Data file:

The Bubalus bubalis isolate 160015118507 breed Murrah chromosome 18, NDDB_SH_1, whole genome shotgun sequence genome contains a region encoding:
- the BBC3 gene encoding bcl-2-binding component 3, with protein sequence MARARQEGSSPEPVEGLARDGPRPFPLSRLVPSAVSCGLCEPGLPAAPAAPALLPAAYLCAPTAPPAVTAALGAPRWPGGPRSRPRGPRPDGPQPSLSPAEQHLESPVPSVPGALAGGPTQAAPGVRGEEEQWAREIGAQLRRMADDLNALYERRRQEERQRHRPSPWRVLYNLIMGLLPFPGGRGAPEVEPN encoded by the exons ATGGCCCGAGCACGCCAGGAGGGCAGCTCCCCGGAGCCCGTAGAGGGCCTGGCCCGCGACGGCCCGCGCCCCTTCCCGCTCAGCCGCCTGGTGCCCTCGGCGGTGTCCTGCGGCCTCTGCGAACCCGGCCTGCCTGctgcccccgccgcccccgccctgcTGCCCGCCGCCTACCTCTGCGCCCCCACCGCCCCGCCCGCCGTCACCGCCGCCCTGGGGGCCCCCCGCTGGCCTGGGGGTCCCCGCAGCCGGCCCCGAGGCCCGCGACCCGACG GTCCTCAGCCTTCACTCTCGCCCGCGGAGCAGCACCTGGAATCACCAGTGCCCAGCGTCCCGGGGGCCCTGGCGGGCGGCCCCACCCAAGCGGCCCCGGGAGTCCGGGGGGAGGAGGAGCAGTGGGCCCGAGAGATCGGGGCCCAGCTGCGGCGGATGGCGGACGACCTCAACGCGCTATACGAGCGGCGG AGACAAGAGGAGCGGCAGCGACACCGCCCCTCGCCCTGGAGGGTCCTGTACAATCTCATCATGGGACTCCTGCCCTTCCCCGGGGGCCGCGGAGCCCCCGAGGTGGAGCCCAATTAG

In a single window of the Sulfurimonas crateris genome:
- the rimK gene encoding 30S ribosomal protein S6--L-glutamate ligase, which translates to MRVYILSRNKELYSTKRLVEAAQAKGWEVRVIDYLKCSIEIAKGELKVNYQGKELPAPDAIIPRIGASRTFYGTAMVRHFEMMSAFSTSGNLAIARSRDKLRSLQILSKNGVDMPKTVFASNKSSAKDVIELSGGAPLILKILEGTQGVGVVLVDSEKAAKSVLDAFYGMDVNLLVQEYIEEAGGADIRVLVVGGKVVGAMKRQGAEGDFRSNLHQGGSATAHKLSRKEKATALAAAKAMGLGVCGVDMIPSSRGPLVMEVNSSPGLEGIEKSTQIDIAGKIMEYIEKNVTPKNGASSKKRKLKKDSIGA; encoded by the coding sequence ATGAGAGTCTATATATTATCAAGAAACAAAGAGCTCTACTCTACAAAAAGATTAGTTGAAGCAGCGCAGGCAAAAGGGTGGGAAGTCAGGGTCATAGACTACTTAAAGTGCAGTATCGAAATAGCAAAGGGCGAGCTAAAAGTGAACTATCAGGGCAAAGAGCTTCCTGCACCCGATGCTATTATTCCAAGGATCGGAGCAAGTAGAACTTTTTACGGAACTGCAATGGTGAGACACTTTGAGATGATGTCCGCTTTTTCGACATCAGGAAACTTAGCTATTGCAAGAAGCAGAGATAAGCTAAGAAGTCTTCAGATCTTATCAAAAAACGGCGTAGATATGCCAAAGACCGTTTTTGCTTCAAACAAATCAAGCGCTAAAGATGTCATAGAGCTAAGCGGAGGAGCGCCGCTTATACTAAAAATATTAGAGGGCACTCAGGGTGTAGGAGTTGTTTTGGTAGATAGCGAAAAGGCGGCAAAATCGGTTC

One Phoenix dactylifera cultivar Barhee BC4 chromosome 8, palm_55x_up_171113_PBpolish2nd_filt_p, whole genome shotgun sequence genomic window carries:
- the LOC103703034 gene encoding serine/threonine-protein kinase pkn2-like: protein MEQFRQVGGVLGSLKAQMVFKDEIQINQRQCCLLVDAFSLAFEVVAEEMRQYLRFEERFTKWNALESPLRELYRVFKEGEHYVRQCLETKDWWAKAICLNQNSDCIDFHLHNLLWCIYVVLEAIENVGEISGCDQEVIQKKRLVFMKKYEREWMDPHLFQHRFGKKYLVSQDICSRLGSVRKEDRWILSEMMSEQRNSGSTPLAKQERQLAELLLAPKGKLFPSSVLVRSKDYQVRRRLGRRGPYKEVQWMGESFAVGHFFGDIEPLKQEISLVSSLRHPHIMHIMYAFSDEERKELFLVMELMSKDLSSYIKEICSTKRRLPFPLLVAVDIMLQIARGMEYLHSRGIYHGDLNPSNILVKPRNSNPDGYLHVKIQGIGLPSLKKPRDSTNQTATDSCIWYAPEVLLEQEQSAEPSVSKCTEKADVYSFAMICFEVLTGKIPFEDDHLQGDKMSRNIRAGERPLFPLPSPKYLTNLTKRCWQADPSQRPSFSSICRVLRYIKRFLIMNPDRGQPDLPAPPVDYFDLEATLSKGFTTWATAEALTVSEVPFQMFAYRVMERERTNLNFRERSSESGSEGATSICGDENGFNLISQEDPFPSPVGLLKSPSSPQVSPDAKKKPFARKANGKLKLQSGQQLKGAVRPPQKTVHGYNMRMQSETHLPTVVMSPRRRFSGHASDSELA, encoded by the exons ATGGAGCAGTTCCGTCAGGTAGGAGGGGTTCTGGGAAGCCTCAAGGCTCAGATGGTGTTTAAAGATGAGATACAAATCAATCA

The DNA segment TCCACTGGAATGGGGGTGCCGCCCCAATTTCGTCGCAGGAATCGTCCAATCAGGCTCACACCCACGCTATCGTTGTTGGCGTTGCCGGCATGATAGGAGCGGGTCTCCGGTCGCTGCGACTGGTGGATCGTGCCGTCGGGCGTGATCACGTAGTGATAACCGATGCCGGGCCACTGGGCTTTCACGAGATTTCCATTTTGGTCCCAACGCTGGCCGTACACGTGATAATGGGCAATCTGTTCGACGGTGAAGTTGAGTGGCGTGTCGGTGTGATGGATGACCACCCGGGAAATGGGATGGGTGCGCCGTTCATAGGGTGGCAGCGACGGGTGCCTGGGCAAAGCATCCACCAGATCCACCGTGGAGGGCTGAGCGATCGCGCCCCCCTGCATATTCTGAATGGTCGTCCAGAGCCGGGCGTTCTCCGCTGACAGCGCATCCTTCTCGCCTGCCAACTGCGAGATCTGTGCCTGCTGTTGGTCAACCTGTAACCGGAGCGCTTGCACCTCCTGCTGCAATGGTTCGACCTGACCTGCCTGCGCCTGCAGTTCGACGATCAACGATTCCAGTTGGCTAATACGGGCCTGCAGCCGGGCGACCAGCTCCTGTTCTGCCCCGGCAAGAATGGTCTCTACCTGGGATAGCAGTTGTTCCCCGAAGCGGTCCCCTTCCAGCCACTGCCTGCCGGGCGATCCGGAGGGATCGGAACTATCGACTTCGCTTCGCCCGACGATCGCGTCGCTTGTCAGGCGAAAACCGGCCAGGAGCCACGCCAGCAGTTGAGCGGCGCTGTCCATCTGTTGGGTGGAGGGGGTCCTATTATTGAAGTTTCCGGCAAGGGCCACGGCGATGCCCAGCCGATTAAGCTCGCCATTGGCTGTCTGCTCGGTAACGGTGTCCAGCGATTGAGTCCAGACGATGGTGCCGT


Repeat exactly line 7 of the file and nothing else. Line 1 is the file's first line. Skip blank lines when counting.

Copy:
The DNA segment TCCACTGGAATGGGGGTGCCGCCCCAATTTCGTCGCAGGAATCGTCCAATCAGGCTCACACCCACGCTATCGTTGTTGGCGTTGCCGGCATGATAGGAGCGGGTCTCCGGTCGCTGCGACTGGTGGATCGTGCCGTCGGGCGTGATCACGTAGTGATAACCGATGCCGGGCCACTGGGCTTTCACGAGATTTCCATTTTGGTCCCAACGCTGGCCGTACACGTGATAATGGGCAATCTGTTCGACGGTGAAGTTGAGTGGCGTGTCGGTGTGATGGATGACCACCCGGGAAATGGGATGGGTGCGCCGTTCATAGGGTGGCAGCGACGGGTGCCTGGGCAAAGCATCCACCAGATCCACCGTGGAGGGCTGAGCGATCGCGCCCCCCTGCATATTCTGAATGGTCGTCCAGAGCCGGGCGTTCTCCGCTGACAGCGCATCCTTCTCGCCTGCCAACTGCGAGATCTGTGCCTGCTGTTGGTCAACCTGTAACCGGAGCGCTTGCACCTCCTGCTGCAATGGTTCGACCTGACCTGCCTGCGCCTGCAGTTCGACGATCAACGATTCCAGTTGGCTAATACGGGCCTGCAGCCGGGCGACCAGCTCCTGTTCTGCCCCGGCAAGAATGGTCTCTACCTGGGATAGCAGTTGTTCCCCGAAGCGGTCCCCTTCCAGCCACTGCCTGCCGGGCGATCCGGAGGGATCGGAACTATCGACTTCGCTTCGCCCGACGATCGCGTCGCTTGTCAGGCGAAAACCGGCCAGGAGCCACGCCAGCAGTTGAGCGGCGCTGTCCATCTGTTGGGTGGAGGGGGTCCTATTATTGAAGTTTCCGGCAAGGGCCACGGCGATGCCCAGCCGATTAAGCTCGCCATTGGCTGTCTGCTCGGTAACGGTGTCCAGCGATTGAGTCCAGACGATGGTGCCGT